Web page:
Put Your Arms in the Air performed by Cowboy Andy and the Salamanders

Montana-based Cowboy Andy and the Salamanders follow their celebrated album Bubbles with their new collection of rollicking, kid-friendly tunes. Much like on their previous albums, each song has its own personality and clever lyrics abound on tracks such as “Mom Only Counts to Three” where a child tries to best the mom who is giving him to the count of three to get ready and “Snow!” that celebrates the end of summer and the impending change in the weather. “Snow” also includes a groovy snow dance break and snow chant that children in areas that experience a lot of the white stuff will be sure to use in the hopes of conjuring a snow day or two. In addition, “Countdown” calls to mind old variety shows where a song would begin then the performers would take a break to chat before diving back into the song. In this case the countdown goes from 20 down to 2. Before they get to one, funny breaks occur where favorite foods like ice cream, frozen bananas and s’mores are discussed but Cowboy Andy just can’t seem to remember that one essential ingredient (chocolate!). Listeners will have a great time filling in the blanks and laughing at the twists.

Two tracks that would work well in programs are the title track and “The Letter Why.” “Put Your Arms in the Air” would be a good addition to storytimes or music programs (or any program that needs a movement break). While it clocks in at just over four minutes, the variety of tempos and movements will keep listeners engaged the entire time. Pair “The Letter Why” with the Pop Ups song, “How Do We Know” to explore all of the crazy, wacky, everyday things kids want to learn more about. 

Cowboy Andy’s music on the nine original songs on the album features so much more than clever lyrics. There also is a beautiful musicality to the songs, especially those that work as wordless music breaks. “Already Great” has a lovely bossa nova feel and is followed three tracks later  by “Pitfall” which almost has a Santana feel to it as the electric guitar and flute take center stage. The last break, “Tu Eres Lo Más Preciado” is Spanish spoken word with a musical backdrop. The final song on the album is “The Passenger” which originally came to fame performed by Iggy Pop. This time around, to make the song a little less Iggy and a little more kid friendly, the song begins with train sounds and cello accompaniment before easing into a new arrangement with a jazz vibe that features a stellar set of horns.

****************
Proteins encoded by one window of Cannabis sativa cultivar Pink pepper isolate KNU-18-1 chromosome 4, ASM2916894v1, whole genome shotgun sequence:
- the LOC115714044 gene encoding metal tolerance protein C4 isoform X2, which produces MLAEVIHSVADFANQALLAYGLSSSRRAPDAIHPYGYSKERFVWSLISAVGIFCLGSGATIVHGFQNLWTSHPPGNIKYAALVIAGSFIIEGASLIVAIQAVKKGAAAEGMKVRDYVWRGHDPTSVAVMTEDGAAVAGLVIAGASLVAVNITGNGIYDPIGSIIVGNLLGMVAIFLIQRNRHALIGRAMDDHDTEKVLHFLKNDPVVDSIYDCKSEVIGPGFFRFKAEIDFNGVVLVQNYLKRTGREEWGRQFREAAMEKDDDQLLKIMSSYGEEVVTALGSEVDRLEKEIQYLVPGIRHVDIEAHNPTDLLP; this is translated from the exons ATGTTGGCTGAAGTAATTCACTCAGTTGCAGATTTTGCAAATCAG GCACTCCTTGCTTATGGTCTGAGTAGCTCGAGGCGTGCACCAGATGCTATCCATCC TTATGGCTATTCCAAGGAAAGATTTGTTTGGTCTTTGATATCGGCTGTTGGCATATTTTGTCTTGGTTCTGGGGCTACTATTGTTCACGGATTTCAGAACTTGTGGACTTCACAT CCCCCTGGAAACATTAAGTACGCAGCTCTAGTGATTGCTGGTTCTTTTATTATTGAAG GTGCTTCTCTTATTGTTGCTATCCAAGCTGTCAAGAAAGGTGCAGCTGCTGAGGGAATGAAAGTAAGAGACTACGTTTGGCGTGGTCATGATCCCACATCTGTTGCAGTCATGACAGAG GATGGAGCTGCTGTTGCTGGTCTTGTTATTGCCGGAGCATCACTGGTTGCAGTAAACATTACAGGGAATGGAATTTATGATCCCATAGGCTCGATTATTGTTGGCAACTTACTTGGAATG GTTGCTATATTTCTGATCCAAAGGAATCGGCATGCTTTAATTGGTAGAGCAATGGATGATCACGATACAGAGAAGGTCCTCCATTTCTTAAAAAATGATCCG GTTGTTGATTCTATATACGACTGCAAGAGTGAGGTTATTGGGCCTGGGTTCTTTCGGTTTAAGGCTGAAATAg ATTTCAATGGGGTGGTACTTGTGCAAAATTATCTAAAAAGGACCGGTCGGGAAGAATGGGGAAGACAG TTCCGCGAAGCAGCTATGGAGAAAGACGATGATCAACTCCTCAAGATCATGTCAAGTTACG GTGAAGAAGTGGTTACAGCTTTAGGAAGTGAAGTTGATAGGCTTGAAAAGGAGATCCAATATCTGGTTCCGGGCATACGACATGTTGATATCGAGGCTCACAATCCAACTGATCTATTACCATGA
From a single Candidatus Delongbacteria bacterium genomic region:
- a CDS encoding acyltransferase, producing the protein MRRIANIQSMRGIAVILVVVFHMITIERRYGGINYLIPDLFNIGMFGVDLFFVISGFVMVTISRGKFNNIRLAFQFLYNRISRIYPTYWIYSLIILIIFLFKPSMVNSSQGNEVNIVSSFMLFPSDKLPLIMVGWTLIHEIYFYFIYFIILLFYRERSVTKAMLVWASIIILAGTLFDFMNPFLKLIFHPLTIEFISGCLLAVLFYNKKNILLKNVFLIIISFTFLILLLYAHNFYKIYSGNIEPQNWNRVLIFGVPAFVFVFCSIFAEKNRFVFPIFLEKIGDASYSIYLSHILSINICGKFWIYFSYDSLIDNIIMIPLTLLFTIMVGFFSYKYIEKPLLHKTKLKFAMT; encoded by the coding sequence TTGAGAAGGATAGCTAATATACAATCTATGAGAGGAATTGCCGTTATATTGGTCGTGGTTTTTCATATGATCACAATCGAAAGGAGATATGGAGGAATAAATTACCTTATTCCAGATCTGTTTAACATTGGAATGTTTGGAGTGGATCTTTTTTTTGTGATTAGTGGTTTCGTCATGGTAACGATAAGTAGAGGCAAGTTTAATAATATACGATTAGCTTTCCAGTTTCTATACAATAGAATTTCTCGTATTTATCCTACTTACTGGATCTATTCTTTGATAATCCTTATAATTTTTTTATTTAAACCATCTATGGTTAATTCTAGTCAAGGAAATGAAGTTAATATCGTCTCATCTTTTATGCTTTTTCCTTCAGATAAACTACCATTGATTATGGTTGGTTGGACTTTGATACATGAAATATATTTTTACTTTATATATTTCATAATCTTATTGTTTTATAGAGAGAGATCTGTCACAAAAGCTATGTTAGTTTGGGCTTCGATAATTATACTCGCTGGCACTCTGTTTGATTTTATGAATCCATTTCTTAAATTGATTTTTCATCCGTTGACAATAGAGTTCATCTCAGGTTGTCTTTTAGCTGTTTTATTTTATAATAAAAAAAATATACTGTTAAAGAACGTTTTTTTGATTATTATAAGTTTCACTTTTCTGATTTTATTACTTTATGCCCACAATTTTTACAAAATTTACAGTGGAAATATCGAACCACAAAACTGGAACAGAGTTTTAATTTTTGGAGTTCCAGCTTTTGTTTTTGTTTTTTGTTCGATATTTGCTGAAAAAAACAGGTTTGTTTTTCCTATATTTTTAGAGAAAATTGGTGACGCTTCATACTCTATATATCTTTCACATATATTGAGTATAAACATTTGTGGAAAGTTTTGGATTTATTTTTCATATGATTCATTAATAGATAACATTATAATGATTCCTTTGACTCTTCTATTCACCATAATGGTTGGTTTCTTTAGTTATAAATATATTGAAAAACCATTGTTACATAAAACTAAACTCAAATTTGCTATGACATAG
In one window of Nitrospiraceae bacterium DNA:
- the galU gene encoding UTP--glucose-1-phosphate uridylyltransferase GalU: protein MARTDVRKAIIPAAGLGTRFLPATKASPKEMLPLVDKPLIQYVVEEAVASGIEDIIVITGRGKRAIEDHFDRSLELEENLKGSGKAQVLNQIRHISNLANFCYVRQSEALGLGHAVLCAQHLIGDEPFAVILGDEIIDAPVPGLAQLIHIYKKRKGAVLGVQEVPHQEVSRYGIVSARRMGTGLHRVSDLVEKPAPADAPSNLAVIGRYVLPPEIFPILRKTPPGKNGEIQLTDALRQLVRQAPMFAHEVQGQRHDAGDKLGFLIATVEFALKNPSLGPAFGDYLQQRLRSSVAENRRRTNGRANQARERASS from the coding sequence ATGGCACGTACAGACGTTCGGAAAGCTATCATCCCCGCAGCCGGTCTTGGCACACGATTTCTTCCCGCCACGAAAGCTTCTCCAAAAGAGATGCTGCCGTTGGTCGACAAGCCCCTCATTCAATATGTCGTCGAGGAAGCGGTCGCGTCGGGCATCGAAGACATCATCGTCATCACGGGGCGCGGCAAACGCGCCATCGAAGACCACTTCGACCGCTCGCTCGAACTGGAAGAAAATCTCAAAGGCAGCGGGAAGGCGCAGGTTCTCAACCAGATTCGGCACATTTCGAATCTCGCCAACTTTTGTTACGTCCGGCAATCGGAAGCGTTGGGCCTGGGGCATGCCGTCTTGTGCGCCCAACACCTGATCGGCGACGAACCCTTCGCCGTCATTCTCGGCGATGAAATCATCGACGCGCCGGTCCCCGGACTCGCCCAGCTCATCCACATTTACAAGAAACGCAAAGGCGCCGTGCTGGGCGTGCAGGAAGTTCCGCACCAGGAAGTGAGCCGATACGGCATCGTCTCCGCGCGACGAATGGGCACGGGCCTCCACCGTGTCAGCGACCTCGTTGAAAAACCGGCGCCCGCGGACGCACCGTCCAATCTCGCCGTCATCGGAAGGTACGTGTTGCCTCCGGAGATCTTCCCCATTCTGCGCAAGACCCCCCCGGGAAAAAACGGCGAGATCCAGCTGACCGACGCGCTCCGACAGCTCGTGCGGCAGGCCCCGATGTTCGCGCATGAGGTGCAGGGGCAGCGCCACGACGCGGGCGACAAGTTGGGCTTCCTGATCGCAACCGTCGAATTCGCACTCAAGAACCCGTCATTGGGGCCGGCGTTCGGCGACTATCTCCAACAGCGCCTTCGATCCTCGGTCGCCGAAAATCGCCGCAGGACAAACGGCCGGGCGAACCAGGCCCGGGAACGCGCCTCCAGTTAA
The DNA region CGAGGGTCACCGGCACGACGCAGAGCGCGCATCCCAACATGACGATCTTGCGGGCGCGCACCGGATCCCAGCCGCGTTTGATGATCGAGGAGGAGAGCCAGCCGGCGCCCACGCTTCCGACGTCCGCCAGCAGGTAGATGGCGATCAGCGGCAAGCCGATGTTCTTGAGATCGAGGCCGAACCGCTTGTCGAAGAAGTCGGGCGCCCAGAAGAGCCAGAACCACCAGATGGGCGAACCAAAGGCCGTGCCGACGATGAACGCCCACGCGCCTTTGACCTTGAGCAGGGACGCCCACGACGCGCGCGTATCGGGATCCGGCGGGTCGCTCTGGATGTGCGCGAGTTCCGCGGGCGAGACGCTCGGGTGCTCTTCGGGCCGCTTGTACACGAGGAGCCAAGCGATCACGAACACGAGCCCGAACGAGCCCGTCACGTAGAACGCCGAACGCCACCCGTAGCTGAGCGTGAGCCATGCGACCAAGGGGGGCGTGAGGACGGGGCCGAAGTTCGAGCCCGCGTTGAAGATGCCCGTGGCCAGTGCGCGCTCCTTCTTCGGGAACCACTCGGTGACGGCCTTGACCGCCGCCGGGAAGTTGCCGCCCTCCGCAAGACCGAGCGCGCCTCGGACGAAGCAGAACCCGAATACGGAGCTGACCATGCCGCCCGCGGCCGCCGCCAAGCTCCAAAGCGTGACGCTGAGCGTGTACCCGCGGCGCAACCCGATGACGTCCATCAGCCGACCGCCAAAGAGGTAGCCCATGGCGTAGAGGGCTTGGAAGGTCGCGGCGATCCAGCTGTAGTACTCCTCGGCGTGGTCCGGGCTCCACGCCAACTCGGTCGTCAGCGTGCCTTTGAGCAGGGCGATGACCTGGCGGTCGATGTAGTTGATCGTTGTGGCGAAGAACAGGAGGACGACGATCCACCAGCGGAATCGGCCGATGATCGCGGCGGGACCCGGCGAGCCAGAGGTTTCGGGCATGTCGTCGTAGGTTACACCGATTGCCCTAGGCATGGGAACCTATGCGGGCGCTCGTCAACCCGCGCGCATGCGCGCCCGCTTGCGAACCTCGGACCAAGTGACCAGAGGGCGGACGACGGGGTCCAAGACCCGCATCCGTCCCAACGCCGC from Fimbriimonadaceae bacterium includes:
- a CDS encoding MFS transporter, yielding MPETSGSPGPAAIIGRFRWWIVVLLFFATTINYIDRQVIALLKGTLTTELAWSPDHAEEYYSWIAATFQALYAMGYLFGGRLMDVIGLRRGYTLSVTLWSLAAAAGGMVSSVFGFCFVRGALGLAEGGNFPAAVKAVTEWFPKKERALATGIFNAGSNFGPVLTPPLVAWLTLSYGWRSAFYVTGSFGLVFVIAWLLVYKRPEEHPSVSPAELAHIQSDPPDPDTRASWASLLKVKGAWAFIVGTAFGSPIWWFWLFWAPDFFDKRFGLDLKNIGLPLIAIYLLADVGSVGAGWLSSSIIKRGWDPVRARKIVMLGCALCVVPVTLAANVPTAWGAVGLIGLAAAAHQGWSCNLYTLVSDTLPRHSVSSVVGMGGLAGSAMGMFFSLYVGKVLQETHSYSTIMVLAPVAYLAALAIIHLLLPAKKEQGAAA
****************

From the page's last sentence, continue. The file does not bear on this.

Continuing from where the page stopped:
Put Your Arms in the Air is a wonderfully eclectic collection of musical genres and fun, relatable lyrics that families will want to listen to again and again.

Album Cover Art & New Single – Finding Friends Far from Home: A Journey with Clara Net

I’ve always loved pictures that tell a story, and that is exactly what the cover art for Oran Etkin’s album Finding Friends Far from Home: A Journey with Clara Net does. Etkin is the founder of the Timbalooloo Method for learning music in which each instrument comes to life, adding character, humor and emotion to music. This album cover captures that methodology by depicting several instruments from around the world as characters who are sharing with one another and building a friendship. 

This beautiful cover art was created by Mexican artist Lynda M. Tovar. In working on the project, Tovar says

“While listening to the album and doing the sketches and different explorations of the characters I got to know Clara, her brother, the Bass Clarinet, little Mbira and the rest of the characters. As they were presented to me through the music, the designs of the characters grew in me like they were present. I could listen to them while creating them and that helped me while creating their images and personalities.

While working on it, it also brought a certain feeling of nostalgia. I thought of my childhood and how when I was little I listened to an album with my parents, everyone humming, whistling or singing to it with a very different perspective, and me, as I imagine the children could also do with this album, looking at the cover of it and getting every detail of the characters and imagining all the scenarios the songs tell. It made me smile every time I thought of this and how the kids would be able to do that with this cover.”